SIERRA VISTA, Arizona (Reuters) - Diminished winds on Monday gave firefighters a new edge in battling two wildfires in eastern Arizona that have charred well over half a million acres and forced more than 11,000 people from their homes over the weekend.
The so-called Wallow Fire in Arizona’s White Mountains near New Mexico has scorched a record 800 square miles since it erupted three weeks ago, but a smaller blaze 200 miles to the south already has caused greater property losses and placed thousands more homes in immediate danger.
Improved weather conditions provided a welcome boost to thousands of firefighters on both fronts, while allowing air tanker planes grounded by high winds on Sunday to resume their aerial assaults with fire-retardant payloads.
Crews fighting the Monument Fire, burning near the U.S.-Mexican border a few miles south of Sierra Vista, Arizona, were helped by the weakening of sustained to between 10 and 15 miles per hour early Monday after a weekend struggling against gale-force gusts.
“The winds are not so bad today — 10 mph, versus 60 mph — so we are hoping that they are able to get a better handle on it,” said Carol Capas, a spokeswoman for the Cochise County Sheriff’s Office.
Capas said some 2,600 homes were evacuated on Saturday and another 1,700 dwellings on Sunday, after fierce winds spread flames down through rugged canyons and across parched ranch lands beneath the scorched slopes of the Huachuca Mountains.
Those evacuations displaced an estimated 11,000 people combined.
“They are staying with friends, family, local hotels, motels,” Capas said.
Additional emergency shelters were set up at schools in Sierra Vista and in the adjacent town of Bisbee and at a community college near the border town of Douglas, Capas said.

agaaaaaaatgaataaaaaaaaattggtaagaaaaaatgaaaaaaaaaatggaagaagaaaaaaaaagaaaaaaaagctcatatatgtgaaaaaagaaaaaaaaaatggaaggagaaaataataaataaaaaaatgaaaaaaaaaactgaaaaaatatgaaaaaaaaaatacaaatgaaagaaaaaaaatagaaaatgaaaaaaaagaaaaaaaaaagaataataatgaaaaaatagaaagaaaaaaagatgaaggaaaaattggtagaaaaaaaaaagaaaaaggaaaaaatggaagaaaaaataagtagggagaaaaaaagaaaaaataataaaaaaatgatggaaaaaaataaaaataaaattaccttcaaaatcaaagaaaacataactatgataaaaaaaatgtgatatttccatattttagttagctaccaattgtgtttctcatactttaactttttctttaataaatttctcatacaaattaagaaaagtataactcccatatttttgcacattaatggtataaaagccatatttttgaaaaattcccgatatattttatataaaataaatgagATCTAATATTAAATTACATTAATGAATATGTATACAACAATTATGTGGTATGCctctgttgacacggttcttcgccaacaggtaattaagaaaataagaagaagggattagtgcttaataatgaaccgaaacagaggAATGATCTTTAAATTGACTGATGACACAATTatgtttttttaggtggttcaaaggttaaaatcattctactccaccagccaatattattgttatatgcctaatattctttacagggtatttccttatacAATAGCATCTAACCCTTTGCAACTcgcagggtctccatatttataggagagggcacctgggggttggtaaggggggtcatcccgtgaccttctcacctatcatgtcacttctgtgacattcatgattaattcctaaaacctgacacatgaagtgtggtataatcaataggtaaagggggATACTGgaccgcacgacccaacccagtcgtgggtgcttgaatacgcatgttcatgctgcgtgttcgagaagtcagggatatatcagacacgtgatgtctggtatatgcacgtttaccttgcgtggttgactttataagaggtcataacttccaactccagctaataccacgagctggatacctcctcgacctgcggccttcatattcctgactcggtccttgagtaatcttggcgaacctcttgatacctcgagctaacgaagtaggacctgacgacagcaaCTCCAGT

By Monday morning, the blaze had blackened nearly 27,000 acres of pine forests, heavy brush and grass, but ground crews had managed to carve containment lines around more than a quarter of the fire’s perimeter, Capas said.
The Monument Fire, which has destroyed at least 44 homes since it began a week ago in the Coronado National Forest, jumped containment lines in the community of Hereford over the weekend, authorities said.
Easing winds on Monday also aided crews fighting the Wallow Fire, which erupted May 29 in the Apache-Sitgreaves National Forest in eastern Arizona and has grown into the region’s largest conflagration of the season.
That blaze has destroyed at least 32 homes and charred 519,000 acres of ponderosa pine forests, ranking as the largest wildfire in Arizona history in terms of the dimensions of landscape burned.
But by Monday morning, containment lines had been established around more than half of the blaze, fire task force spokesman Terry Stemmler said.
“The north side of the fire and the west side of the fire are looking really good,” Stemmler told Reuters, adding that about 300 evacuees from the communities of Greer and Sunrise were being allowed to return for the first time in two weeks.
That left about 200 people from Luna, New Mexico, a tiny town evacuated on Saturday just east of the Arizona border, as virtually the only residents still displaced by the Wallow Fire. But authorities reported electrical power disruptions to Luna several communities in Arizona from the fire on Monday.
About 200 miles farther to the northeast inside New Mexico, the Pacheco Canyon Fire ballooned to more than 3,000 acres over the weekend, burning through dense ponderosa and mixed-conifer forest on the outskirts of Santa Fe.
Fire information officer Earl Cordes said firefighters had established an anchor point on the south end of that blaze and would start carving a fire break on the left flank on Monday.
“The reason for that is to prevent further growth back toward Santa Fe and power lines and just allow the fire to burn into the wilderness until we can get more resources,” he said.
In Texas, firefighters on Monday were battling nearly 30 blazes, the largest of which has consumed about 20,000 acres, while a separate 4,000-acre blaze destroyed 30 homes over the weekend about 80 miles northwest of Houston, the Texas Forest Service reported.
(Additional reporting by Zelie Pollon and David Schwartz; Editing by Steve Gorman and Greg McCune)
The following story was corrected in the 7th paragraph to show evacuees estimate to 11,000, instead of 4,300